3 stars I had hard times trying to find this album. Most Prog sources weren’t aware of it, and finally I got it (on CD, I mean; I already had a mp3 copy ;) ) from a friend of mine who’s into Alternative and Grunge. Not far from true, to be honest. In few words, imagine Kurt Cobain’s NIRVANA goes Post-Rock. Few quirky signatures, but most of time it sounds like an addict’s lullaby. NIRVANA even had a song of that kind – “Gallons of Rubbing Alcohol…”, don’t remember the full name. You may confuse that track with SLINT’s one. I like NIRVANA still, though days of my childhood when I thought I was a punk, are away now. The thing is that SLINT didn’t step over my expectations – I got exactly what I thought of them. A bit disappointing experience, but worthy of checking, if you’re into Grunge or just wonder, how Post-Rock has begun.

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Send comments to Prog-jester (BETA) | Report this review (#131818)
Posted Sunday, August 05, 2007 | Review Permalink
5 stars Where it all started...

Slint became famous only years after their split up, but finally they have been recognized as the founders of the post-rock movement, that had his true development from 2000 to now. "Spiderland" is not easy to listen, but it is still really original and introspective. Don't miss it, if you want to know the roots that gave birth to GYBE!, Mogwai, Sigur Ros etc.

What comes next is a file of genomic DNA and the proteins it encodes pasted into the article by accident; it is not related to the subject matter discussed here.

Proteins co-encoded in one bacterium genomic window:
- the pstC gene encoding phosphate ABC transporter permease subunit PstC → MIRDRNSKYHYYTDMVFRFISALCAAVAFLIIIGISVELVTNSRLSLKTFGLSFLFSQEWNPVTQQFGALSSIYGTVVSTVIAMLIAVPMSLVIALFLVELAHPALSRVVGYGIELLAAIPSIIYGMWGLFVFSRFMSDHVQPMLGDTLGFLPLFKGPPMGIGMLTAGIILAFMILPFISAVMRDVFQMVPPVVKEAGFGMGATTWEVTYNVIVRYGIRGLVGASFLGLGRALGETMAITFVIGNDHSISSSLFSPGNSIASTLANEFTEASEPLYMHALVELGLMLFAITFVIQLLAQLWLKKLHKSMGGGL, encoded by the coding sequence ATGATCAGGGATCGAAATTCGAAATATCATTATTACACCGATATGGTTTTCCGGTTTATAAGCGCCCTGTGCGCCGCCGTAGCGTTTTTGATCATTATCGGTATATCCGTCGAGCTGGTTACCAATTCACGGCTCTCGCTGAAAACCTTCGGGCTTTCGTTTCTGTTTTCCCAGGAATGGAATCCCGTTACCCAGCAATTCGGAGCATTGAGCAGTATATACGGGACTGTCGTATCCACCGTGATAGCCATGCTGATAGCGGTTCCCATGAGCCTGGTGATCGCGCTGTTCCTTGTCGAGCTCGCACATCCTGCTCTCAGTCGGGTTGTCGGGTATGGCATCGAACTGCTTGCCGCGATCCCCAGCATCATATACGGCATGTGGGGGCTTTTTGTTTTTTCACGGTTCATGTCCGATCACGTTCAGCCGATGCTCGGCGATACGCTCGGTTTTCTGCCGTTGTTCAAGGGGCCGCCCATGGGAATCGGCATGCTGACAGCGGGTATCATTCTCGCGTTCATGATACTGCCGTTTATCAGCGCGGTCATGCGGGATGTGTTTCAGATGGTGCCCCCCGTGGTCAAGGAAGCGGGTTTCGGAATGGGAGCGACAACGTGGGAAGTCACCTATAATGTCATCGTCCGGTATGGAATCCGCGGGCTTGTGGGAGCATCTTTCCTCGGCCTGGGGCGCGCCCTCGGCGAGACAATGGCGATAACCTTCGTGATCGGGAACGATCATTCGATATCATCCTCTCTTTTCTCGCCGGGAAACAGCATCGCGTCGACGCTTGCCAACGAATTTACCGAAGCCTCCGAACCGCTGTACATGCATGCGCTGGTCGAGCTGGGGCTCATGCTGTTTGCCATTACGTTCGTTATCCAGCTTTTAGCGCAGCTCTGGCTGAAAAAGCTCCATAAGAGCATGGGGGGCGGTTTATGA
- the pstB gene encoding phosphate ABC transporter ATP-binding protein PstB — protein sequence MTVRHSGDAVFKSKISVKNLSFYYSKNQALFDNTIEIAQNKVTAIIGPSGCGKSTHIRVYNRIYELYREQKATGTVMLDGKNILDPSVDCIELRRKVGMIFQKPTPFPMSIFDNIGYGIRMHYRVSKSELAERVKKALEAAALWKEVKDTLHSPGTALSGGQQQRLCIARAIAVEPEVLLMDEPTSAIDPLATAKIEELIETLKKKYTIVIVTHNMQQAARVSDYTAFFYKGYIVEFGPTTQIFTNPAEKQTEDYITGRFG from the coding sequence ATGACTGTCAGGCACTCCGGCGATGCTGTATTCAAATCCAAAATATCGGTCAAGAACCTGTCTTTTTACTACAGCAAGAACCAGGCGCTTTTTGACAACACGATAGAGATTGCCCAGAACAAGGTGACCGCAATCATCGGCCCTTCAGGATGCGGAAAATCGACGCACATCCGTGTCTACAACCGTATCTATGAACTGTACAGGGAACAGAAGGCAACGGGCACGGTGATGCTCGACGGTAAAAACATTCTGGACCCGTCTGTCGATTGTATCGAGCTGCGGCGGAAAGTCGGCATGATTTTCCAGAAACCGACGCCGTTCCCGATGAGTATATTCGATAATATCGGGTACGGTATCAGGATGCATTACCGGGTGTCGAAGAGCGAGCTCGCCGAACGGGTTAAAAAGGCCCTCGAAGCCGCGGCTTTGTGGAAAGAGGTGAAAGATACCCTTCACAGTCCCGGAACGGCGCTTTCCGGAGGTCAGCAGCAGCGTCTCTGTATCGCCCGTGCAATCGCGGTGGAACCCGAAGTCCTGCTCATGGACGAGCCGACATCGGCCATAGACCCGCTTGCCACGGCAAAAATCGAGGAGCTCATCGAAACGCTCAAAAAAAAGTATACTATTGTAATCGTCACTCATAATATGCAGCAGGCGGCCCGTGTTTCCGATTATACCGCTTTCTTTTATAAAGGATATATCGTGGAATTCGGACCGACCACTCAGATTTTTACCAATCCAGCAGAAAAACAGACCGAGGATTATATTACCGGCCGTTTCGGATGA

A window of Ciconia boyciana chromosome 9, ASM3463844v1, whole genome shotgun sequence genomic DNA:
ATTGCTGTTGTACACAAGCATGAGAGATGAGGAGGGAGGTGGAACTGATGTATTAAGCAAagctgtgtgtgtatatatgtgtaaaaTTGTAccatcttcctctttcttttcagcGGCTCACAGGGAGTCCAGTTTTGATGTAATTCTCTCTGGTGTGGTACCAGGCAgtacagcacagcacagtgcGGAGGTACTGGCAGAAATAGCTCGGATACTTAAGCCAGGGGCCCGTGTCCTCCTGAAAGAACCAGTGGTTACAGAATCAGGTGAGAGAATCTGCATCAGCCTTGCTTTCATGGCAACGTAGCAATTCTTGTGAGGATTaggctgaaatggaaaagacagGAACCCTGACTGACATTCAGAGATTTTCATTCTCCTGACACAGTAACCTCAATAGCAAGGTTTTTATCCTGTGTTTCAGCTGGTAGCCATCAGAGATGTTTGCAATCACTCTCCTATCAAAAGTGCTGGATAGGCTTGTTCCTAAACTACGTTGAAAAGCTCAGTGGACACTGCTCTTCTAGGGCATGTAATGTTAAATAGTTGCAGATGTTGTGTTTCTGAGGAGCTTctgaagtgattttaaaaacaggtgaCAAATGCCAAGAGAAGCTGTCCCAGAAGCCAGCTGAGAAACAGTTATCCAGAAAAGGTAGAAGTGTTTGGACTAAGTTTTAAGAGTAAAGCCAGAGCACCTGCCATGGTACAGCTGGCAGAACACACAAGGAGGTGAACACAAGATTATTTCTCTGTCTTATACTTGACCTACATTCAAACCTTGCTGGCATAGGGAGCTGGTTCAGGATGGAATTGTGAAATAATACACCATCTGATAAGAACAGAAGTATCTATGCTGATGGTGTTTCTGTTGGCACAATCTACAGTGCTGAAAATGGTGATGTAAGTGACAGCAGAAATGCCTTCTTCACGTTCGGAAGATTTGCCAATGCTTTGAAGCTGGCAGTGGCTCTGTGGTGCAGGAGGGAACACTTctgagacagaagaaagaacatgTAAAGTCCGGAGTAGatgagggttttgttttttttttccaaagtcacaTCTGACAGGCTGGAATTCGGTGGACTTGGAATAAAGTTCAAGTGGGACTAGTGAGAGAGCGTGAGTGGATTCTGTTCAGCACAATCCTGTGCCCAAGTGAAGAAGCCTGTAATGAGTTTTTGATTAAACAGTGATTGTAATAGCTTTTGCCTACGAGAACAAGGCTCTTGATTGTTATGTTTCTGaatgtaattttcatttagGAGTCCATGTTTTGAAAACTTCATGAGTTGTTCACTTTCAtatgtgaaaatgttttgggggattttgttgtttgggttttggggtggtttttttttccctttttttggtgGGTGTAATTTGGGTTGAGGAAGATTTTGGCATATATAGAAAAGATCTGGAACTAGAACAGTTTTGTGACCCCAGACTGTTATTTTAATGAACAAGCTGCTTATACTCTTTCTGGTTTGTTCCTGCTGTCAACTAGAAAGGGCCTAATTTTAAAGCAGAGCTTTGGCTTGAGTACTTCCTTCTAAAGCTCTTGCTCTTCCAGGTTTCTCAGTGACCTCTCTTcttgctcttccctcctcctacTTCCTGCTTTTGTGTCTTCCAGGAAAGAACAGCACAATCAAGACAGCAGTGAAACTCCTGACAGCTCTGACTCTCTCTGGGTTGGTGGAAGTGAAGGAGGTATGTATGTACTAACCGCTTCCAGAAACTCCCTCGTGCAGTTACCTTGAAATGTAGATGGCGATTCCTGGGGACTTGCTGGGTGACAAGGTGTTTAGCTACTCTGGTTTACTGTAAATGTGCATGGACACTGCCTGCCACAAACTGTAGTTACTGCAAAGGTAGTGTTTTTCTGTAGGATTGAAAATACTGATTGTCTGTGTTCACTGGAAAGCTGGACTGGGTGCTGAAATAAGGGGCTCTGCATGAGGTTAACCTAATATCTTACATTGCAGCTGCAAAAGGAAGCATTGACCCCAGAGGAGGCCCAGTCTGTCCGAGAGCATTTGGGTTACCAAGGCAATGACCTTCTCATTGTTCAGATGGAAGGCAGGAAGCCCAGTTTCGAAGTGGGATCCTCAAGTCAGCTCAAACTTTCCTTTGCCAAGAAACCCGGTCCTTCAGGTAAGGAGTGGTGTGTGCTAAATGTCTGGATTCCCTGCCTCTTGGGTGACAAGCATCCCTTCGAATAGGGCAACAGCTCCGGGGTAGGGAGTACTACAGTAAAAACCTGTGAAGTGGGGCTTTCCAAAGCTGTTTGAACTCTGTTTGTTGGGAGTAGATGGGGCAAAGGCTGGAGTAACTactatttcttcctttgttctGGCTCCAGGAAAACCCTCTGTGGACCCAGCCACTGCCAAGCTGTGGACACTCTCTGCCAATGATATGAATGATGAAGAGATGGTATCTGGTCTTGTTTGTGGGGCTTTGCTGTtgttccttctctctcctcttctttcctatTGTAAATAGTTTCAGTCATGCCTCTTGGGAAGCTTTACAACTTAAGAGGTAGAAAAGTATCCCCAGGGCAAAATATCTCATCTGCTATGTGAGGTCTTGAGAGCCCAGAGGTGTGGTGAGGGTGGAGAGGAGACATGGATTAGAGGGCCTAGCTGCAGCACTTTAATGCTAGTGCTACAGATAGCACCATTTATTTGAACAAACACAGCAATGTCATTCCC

5/5, above all for its historical value.

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Send comments to paloz (BETA) | Report this review (#146773)
Posted Wednesday, October 24, 2007 | Review Permalink
Neu!mann
PROG REVIEWER
3 stars I might never have heard of this acclaimed but now defunct Kentucky quartet if they weren't featured here at Prog Archives. But after absorbing all the hype about the "unparalleled impact" of this supposed proto-Post Rock/Math Rock masterpiece, listening to the actual album was, quite frankly, an underwhelming experience. But then again, perhaps that's exactly what the band had in mind.

The music itself is often haunting in a spare, stripped-down sort of way. But if this is Math Rock, it's more on the level of a grade school primer, with time signatures stretching to odd meters of five or seven but never to anything more complicated (in other words: Henry Cow, they ain't).

Instead, it's the austere anti-Prog simplicity that makes the album so appealing, sounding like an impeccably produced garage band from backwoods Appalachia rehearsing on a dreary late autumn afternoon. The slowly strummed guitars erupt only occasionally onto fuzzed-out feedback, and the tentative vocals are typically heard in half-muttered spoken-word narratives, so quietly miked it's difficult to catch the actual words.